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The Lemmon herald. (Lemmon, Perkins County, S.D.) 1912-1917, August 23, 1912, Image 1

Image and text provided by South Dakota State Historical Society – State Archives

Persistent link: https://chroniclingamerica.loc.gov/lccn/sn89074986/1912-08-23/ed-1/seq-1/

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LEMMON:
The Commercial
Center of the
Tranf"Missouri
K p»
e
Vol 6
o
6
a
n
a
kV*
.V-
Did It ever occur to you why all good
business men keep a checking account
with a bank? We will tell you. It en
ables them to keep their funds in a more
secure place than the office safe. It
gives them a better standing in the busi
ness world. It enables then to pay
their bills by check being an umJtsput
able receipt.
Individuals find a checking account
very convenient ana a source of saving.
Money in one's pocket is often spent on
the spur of the moment, while one is
disposed to think twice before drawing
on his balance in the bank. Get the
Savings Habit. Lay up for a rainy day.
Start a bank account witii
"The Old Reliable"
The First State Bank
U. S. Depositary.
M'
AND
QttRL \fffUU GS immediately impress you with
their high character, and you instinctively feel tbaU
they are RIGHT—A better acquaintance invari*
ably proves it to be so.
They are all well made, strongly put together
gad ikt &ftish and painting makes you realize
that
Deere Vehicles /fre^ll tjight.
It was through no accident that the "wearing
qualities" of QEERE VEHICLES were obtained.
They are the result of long and intelligent
gfudy of western requirements. Like all succes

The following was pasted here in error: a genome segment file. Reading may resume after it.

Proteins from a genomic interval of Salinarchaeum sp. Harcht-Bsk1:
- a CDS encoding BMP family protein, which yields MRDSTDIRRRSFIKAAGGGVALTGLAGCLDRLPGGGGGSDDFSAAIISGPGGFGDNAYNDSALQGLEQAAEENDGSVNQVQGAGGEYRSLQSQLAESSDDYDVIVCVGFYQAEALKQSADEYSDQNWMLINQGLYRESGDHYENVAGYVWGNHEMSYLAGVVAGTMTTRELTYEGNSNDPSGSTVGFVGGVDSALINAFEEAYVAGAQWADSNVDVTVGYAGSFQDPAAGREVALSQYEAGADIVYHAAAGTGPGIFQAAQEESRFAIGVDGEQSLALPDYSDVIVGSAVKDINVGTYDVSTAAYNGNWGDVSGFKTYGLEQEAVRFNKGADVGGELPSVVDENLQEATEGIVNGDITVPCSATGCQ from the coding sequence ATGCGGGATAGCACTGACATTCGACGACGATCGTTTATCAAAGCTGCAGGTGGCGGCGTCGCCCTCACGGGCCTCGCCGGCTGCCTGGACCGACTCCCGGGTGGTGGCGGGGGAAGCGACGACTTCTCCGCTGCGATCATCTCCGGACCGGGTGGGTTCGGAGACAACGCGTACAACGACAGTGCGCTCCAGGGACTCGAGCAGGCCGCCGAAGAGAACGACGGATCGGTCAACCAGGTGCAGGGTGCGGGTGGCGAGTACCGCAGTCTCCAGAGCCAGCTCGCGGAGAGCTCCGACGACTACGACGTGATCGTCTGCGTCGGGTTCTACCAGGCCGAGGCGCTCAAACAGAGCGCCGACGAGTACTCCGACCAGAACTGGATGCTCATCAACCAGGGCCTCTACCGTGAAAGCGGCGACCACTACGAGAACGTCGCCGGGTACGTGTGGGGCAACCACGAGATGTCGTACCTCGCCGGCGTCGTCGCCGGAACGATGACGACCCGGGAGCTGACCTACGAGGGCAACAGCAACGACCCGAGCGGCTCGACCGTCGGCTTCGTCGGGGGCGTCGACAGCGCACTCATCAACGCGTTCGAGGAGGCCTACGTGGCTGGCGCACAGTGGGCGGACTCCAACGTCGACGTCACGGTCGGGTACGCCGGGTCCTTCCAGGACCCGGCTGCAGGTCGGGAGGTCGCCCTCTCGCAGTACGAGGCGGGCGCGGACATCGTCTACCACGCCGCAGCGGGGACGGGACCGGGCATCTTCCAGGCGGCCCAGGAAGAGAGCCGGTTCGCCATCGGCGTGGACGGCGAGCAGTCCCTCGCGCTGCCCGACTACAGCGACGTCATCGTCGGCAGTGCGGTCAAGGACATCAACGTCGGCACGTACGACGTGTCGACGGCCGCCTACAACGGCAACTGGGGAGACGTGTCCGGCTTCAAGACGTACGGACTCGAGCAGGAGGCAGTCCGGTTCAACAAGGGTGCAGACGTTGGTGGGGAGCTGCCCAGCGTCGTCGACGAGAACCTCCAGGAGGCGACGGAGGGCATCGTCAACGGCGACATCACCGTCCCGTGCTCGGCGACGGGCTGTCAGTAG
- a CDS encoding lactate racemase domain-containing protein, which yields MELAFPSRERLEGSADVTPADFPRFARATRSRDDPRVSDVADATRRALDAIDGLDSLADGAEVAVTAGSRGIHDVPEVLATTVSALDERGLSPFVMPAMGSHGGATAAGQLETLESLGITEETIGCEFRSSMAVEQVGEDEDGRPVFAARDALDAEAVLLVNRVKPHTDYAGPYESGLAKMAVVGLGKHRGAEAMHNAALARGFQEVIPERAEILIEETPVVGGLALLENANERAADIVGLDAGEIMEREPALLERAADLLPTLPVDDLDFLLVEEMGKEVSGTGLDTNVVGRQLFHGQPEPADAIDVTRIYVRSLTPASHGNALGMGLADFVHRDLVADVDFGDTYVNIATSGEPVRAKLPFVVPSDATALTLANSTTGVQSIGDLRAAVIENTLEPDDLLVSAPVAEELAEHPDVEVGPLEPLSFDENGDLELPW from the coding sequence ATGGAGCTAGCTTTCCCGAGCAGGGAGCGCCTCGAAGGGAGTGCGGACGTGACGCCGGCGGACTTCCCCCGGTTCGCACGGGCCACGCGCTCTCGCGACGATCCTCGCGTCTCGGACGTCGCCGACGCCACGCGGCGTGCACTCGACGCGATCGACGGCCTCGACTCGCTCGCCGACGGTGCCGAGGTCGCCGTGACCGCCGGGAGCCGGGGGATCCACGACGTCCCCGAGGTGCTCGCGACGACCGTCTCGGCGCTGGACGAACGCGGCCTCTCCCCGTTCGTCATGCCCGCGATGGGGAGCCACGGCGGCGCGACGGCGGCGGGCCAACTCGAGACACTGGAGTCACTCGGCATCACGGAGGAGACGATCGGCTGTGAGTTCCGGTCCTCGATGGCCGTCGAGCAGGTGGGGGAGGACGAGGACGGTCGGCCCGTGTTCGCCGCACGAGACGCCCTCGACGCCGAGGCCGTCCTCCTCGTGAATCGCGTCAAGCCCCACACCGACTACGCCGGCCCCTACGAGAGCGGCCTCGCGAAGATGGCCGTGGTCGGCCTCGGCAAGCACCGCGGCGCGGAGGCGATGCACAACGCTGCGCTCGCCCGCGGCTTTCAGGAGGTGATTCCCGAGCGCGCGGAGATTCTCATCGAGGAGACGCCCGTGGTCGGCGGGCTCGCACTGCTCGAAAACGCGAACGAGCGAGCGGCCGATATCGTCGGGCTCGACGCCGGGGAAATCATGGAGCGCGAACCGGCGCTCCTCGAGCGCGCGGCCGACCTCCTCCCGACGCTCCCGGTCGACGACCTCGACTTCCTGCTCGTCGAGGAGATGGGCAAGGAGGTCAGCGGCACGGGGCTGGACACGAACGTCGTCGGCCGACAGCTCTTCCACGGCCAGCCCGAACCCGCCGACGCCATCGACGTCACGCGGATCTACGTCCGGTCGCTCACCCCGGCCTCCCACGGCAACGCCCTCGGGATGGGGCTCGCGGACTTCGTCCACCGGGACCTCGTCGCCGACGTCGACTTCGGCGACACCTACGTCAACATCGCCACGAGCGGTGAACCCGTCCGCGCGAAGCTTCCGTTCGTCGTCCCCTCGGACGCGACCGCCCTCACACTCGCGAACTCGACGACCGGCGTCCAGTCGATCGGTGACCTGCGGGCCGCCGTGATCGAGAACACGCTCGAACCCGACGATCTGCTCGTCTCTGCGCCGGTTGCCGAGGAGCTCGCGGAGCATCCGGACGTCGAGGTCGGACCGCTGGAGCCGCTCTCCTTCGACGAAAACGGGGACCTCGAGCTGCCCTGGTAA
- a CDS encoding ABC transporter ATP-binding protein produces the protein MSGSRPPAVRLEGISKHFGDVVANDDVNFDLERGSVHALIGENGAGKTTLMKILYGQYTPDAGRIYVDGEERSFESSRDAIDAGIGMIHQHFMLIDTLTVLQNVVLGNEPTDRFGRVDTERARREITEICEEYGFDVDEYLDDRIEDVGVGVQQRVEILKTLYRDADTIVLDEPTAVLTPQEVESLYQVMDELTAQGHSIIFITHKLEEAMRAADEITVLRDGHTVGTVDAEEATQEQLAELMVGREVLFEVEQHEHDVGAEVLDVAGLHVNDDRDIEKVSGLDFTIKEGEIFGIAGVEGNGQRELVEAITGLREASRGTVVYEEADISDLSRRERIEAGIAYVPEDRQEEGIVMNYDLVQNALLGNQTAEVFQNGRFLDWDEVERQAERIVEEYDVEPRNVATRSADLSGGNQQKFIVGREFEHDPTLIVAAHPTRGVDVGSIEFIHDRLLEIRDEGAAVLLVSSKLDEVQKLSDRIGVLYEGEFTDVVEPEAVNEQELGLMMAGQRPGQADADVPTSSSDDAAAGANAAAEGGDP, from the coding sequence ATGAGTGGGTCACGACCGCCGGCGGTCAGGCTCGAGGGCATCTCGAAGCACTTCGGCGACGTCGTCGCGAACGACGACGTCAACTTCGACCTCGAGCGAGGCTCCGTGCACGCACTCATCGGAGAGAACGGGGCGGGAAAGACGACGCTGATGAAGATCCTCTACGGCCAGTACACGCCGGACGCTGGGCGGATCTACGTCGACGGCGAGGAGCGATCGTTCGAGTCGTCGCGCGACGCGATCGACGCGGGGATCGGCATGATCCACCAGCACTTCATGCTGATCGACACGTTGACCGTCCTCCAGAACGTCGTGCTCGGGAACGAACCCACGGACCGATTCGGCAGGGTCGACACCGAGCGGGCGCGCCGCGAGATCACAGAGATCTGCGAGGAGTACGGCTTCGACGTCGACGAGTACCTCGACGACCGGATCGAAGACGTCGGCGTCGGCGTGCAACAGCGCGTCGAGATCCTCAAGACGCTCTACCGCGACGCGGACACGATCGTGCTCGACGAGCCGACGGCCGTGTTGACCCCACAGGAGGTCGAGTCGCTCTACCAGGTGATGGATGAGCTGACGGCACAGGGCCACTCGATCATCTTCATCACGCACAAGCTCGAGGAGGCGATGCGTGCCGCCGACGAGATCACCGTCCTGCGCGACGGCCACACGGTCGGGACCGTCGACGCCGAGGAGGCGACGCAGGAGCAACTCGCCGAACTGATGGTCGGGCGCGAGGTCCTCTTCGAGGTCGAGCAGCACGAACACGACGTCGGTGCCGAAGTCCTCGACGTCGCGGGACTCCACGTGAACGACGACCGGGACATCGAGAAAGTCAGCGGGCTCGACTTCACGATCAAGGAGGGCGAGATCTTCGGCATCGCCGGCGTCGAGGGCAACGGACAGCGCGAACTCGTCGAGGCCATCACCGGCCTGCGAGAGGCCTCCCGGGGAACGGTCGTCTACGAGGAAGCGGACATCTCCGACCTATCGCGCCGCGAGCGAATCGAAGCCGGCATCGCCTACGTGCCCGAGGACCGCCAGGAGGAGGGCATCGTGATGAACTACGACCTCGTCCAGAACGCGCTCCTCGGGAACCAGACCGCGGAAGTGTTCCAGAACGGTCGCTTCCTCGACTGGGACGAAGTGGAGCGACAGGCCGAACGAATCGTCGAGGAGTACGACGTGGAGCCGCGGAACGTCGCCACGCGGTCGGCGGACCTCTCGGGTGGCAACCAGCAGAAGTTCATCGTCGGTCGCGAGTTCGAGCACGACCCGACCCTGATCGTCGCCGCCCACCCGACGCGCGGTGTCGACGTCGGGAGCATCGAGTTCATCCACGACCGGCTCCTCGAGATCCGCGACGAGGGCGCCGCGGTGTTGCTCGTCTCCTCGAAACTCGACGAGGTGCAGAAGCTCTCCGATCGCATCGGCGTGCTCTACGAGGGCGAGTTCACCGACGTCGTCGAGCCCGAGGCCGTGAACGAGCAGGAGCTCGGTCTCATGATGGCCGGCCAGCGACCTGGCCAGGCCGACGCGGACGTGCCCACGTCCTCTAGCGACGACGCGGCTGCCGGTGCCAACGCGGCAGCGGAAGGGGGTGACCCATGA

ses, they have their imitators, who attempt
copy them outwardly, but omit entirely the
practical qualities the strong features of all
DCERE Vehicles
When in the market for
buggy consider well
E E E E
W« are the authorised ilaiti.
Dakota Implement Company.
FOR SALE
1900 Shee
about 10 0 are ewes, 423 are
two the balance are
fours
Formerly
M."
I
and five's about equal
in number at $3.50 per head.
40 bucks at$10.00the balance
'ambs
at $2.60 per head, also
gmp wagon ready to move,
^heep are about 9 miles east
w otowers.
Edwin KirR.
The Lemmon iierald
Tbetteup of the trains, due to Sui
day's cloudburst, w»s completed Mon
day on the part of the Yellowstone
division of the Northern Pacific. The
washout just west of Glendive was
quickly repaired, but there were sev
eral washouts between thi6 city and
the town of Wibaux aggregating about
five miles of track. All available
division forces and extra gangs, to
gether with the pile driver and 200
men from the Mountain division, were
rushed to the scene, but it was stated
at division headquarters that through
trains could not be pesumpi} Hntil
Wednesday at the earliest. In the
meantime, all main-line trains are be
ing detoured over the Milwaukee,
again resuming Northern Paoifto ri^ht
of way ^t Terry, Moijt.. 40 miies west
of here. To accommodate local traffic
a stub train is bei&g run between
i.l've and Terry.
It. develops that the Northern Pa
cific agent-it Hodges had a strenuous
experience during Sunday's storm.
The water Rowed through the station
itself in volume three feet deep, and
at one time the operq.to,f ^pp,vJ wuUt
luep, working his kpy,
What wa» ptsrh&ps the worst rain
torm that ever visited Glendive, ac
i "rding to the memory of the oldest
inhabitant, for at least 20 years, came
Monday afternoon at the
unusually »ta*ou, when a veri
table Cloudburst broke oyer the city
uout 1 p. m. and the government
i a,in guage showed a precipitation of
two and one-half inches in two lyr\»V